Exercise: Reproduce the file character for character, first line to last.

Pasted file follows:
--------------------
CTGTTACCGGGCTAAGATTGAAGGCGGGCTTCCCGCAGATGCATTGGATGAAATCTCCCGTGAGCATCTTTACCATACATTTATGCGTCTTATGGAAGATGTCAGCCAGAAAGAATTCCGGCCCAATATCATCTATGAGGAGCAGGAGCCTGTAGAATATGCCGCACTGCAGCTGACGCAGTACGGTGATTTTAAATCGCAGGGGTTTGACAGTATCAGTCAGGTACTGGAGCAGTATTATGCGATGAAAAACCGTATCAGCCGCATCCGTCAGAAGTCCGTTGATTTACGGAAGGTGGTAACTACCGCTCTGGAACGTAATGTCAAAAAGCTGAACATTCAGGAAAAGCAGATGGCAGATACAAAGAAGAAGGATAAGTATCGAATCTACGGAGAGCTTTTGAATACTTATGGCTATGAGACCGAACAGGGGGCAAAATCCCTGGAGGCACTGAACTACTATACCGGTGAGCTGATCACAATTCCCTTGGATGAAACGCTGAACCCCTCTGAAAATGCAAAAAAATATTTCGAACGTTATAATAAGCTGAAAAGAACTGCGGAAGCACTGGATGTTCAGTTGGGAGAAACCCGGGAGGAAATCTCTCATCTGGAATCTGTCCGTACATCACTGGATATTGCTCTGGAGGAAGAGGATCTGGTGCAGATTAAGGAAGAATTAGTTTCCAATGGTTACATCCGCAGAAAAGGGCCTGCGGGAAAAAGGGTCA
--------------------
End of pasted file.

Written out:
CTGTTACCGGGCTAAGATTGAAGGCGGGCTTCCCGCAGATGCATTGGATGAAATCTCCCGTGAGCATCTTTACCATACATTTATGCGTCTTATGGAAGATGTCAGCCAGAAAGAATTCCGGCCCAATATCATCTATGAGGAGCAGGAGCCTGTAGAATATGCCGCACTGCAGCTGACGCAGTACGGTGATTTTAAATCGCAGGGGTTTGACAGTATCAGTCAGGTACTGGAGCAGTATTATGCGATGAAAAACCGTATCAGCCGCATCCGTCAGAAGTCCGTTGATTTACGGAAGGTGGTAACTACCGCTCTGGAACGTAATGTCAAAAAGCTGAACATTCAGGAAAAGCAGATGGCAGATACAAAGAAGAAGGATAAGTATCGAATCTACGGAGAGCTTTTGAATACTTATGGCTATGAGACCGAACAGGGGGCAAAATCCCTGGAGGCACTGAACTACTATACCGGTGAGCTGATCACAATTCCCTTGGATGAAACGCTGAACCCCTCTGAAAATGCAAAAAAATATTTCGAACGTTATAATAAGCTGAAAAGAACTGCGGAAGCACTGGATGTTCAGTTGGGAGAAACCCGGGAGGAAATCTCTCATCTGGAATCTGTCCGTACATCACTGGATATTGCTCTGGAGGAAGAGGATCTGGTGCAGATTAAGGAAGAATTAGTTTCCAATGGTTACATCCGCAGAAAAGGGCCTGCGGGAAAAAGGGTCA